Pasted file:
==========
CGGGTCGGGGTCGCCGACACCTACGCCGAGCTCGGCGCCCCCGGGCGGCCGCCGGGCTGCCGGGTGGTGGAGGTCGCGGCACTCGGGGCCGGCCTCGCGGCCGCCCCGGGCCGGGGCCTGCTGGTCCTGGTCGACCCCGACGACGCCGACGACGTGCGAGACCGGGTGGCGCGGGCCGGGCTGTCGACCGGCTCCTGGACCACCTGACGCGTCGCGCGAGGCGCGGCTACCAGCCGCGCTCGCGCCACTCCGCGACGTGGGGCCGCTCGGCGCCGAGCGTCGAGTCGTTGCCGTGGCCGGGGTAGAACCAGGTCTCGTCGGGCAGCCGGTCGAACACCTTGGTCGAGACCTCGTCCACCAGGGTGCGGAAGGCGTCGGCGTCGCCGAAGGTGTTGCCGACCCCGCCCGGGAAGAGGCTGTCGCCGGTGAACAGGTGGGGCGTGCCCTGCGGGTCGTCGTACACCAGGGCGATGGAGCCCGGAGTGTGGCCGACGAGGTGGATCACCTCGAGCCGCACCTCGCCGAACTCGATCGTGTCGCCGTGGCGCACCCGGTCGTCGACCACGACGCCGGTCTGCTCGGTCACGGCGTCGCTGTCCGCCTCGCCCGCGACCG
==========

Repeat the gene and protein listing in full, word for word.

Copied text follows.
CGGGTCGGGGTCGCCGACACCTACGCCGAGCTCGGCGCCCCCGGGCGGCCGCCGGGCTGCCGGGTGGTGGAGGTCGCGGCACTCGGGGCCGGCCTCGCGGCCGCCCCGGGCCGGGGCCTGCTGGTCCTGGTCGACCCCGACGACGCCGACGACGTGCGAGACCGGGTGGCGCGGGCCGGGCTGTCGACCGGCTCCTGGACCACCTGACGCGTCGCGCGAGGCGCGGCTACCAGCCGCGCTCGCGCCACTCCGCGACGTGGGGCCGCTCGGCGCCGAGCGTCGAGTCGTTGCCGTGGCCGGGGTAGAACCAGGTCTCGTCGGGCAGCCGGTCGAACACCTTGGTCGAGACCTCGTCCACCAGGGTGCGGAAGGCGTCGGCGTCGCCGAAGGTGTTGCCGACCCCGCCCGGGAAGAGGCTGTCGCCGGTGAACAGGTGGGGCGTGCCCTGCGGGTCGTCGTACACCAGGGCGATGGAGCCCGGAGTGTGGCCGACGAGGTGGATCACCTCGAGCCGCACCTCGCCGAACTCGATCGTGTCGCCGTGGCGCACCCGGTCGTCGACCACGACGCCGGTCTGCTCGGTCACGGCGTCGCTGTCCGCCTCGCCCGCGACCG